Undaunted by the cold weather.

It takes a tough guy to grow tender chive blossoms.

The "Dolly Parton" Tomato

  Chrysanthemum Queen

 He's smiling. Really.

The Great Jim Matarazzo of Matarazzo Farms


The world is ideed round . . . and flat
This is a summary in video form of flat breads from around the world. [Not exhaustive. We don't have room enough for yet another server in the garage.] Some, strictly speaking may be pancakes; but the main ingredients common to all are flour and water.

All the varieties in this group are "baked" on some form of pan over heat, more often than not directly from a wood fire. This cooking method itself is also a common factor the world over. Call it a "Sac" or "Saj" or "Tawa" or "Mogogo" or just a plain "Griddle".

Notice the care, the love.  
Start with this video link: Bread so dreamy you need a pillow.





Indian Indian / Chinese

Don't Spare the Chili Powder

Spanking the Crepe . . . in France


Italia, Again 



Native American


Morocco . . . See the Love

Trinidad and Tobago

 Ethiopia and Eritria



Bone Dust

Do you know what that is? If you buy meat prepackaged from most supermarkets the pieces are usually saw cut though both the bone and the flesh. This creates something butchers refer to as "bone dust". It's that powdery, slightly mealy pink stuff that you have to remove before cooking. A good butcher will remove said bone dust. But, mostly we've been seeing that extra step eliminated in the high volume commercial markets.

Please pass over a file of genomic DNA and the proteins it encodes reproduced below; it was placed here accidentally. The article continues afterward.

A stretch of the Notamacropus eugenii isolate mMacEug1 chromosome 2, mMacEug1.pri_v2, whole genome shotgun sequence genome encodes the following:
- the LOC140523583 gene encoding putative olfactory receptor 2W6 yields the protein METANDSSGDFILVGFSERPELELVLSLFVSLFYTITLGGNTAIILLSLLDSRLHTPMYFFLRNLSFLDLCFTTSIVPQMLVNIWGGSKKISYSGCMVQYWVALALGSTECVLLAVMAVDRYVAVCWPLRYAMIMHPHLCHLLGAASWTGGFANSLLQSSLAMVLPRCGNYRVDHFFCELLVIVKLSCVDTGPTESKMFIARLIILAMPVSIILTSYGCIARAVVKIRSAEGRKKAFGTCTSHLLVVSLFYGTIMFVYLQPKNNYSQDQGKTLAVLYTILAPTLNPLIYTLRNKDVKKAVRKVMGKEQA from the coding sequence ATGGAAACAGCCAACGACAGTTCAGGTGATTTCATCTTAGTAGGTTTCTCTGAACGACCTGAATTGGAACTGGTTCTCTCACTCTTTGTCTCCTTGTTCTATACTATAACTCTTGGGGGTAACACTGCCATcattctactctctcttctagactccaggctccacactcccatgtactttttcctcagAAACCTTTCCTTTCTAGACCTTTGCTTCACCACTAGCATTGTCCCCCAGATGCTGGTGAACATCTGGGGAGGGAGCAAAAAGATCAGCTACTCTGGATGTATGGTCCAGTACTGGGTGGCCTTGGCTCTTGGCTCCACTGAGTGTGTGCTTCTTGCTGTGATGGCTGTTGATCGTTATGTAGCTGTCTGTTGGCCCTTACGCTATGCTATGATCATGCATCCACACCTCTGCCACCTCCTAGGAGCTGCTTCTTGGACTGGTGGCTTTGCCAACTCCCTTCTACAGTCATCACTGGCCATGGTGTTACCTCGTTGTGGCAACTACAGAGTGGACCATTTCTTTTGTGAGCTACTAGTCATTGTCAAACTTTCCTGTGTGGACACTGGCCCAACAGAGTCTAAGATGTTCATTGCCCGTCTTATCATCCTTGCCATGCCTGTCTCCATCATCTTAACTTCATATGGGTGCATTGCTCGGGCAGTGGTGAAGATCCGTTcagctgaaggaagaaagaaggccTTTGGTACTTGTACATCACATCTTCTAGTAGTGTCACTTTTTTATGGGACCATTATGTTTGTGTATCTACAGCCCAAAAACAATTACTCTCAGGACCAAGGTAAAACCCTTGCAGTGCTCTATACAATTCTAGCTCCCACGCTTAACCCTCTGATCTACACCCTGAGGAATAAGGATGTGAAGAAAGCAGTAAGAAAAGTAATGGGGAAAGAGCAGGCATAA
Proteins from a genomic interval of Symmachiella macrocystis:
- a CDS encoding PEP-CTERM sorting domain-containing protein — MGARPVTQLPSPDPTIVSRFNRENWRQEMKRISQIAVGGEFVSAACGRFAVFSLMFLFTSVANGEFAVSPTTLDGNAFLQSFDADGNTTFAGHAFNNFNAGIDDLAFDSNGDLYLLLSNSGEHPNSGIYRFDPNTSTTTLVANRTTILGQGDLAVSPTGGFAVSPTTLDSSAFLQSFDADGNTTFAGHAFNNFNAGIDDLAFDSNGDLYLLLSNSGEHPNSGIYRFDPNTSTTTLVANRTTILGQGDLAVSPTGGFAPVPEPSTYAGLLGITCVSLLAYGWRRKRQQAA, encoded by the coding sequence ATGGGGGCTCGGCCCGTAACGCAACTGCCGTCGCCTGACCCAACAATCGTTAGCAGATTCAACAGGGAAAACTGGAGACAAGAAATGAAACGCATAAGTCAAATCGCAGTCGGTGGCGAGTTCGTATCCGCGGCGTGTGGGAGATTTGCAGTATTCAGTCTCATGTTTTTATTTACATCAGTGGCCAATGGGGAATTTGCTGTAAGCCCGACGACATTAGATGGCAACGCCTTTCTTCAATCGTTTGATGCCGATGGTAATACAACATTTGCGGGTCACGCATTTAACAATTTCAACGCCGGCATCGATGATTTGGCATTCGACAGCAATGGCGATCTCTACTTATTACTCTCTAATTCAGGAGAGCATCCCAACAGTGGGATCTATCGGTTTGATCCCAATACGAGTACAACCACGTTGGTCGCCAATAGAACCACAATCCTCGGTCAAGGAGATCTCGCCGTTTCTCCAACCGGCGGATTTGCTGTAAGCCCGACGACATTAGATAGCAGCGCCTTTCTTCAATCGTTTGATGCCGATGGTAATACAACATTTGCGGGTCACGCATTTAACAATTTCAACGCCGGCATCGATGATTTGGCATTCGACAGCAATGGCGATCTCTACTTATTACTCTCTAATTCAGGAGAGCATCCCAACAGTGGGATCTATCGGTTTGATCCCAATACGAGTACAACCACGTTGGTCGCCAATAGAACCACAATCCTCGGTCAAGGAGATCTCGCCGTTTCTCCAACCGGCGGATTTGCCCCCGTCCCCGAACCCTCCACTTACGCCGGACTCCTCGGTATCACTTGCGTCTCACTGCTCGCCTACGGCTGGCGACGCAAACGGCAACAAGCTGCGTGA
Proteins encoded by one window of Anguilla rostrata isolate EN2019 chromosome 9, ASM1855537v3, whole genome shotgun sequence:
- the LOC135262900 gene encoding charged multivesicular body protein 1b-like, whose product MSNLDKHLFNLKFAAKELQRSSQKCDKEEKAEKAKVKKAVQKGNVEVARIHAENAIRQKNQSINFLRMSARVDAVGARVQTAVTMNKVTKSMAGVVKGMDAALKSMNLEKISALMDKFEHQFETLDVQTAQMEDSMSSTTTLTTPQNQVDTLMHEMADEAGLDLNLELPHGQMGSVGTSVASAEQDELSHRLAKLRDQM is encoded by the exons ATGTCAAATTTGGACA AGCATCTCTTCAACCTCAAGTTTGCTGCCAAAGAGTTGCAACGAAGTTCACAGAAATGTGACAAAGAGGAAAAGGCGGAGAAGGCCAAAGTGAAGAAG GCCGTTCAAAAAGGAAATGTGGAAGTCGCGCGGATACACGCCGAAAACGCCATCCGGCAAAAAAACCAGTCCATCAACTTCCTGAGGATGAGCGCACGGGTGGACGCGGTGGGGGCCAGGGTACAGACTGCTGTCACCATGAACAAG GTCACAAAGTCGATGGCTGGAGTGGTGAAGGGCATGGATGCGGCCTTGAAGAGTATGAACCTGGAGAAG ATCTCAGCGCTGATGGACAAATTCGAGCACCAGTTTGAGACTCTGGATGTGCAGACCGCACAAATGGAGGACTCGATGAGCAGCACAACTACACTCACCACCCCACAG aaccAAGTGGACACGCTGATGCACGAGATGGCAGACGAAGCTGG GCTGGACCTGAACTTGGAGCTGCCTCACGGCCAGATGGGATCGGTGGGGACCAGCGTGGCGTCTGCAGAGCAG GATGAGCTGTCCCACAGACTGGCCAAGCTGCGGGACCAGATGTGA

Not much to do. Just remember that you be sure to remove it yourself. A knife edge or a spoon will do the trick. Or, you can go all in and get the professional real deal tool. But, please don't. Only if you're cooking for a crowd, and often.

Your Might Think It's a Chore.

But, It's Chorizo!
Chorizo is a sausage. Once kind is the Spanish dry cured, ready to eat version. The other, Mexican, which must be cooked.

If you live on the East Coast in the United States of America you probably know the Spanish chorizo. Southeasterners almost never see that kind, but the fresh Mexican chorizo is easily available.

This brief note is to encourage you to try the Mexican variety. Not store bought, but home made.

Store bought is fine, but it's a fresh product and you should trust your store, the quality of ingredients, and their recipe. In a good Mexican food store you will find house made chorizo often done up in casings. In stores with high volume you'll also see chorizo in bulk. Again, trust your source. You must remove the sausage from the casing to fry in a little oil. Home made, the accompanying photo shows how you can wrap it in plastic and store overnight to blend flavors; or freeze in bags and have ready for use other times. 

It's very easy and the taste is wonderful for tacos or, as we do, a breakfast with eggs and pappas fritas or tostones or yuca with pickled onions.

For breakfast we saute colorful mild peppers and onions, set aside, then fry the loose Mexican chorizo. Mix together and serve with eggs, your style. And, of course, the hash browned pototoes, fried green plantains, or boiled casava with those pickled onions.

If your lips are smacking for some Mexican Chorizo, here is as good a recipe as you will find.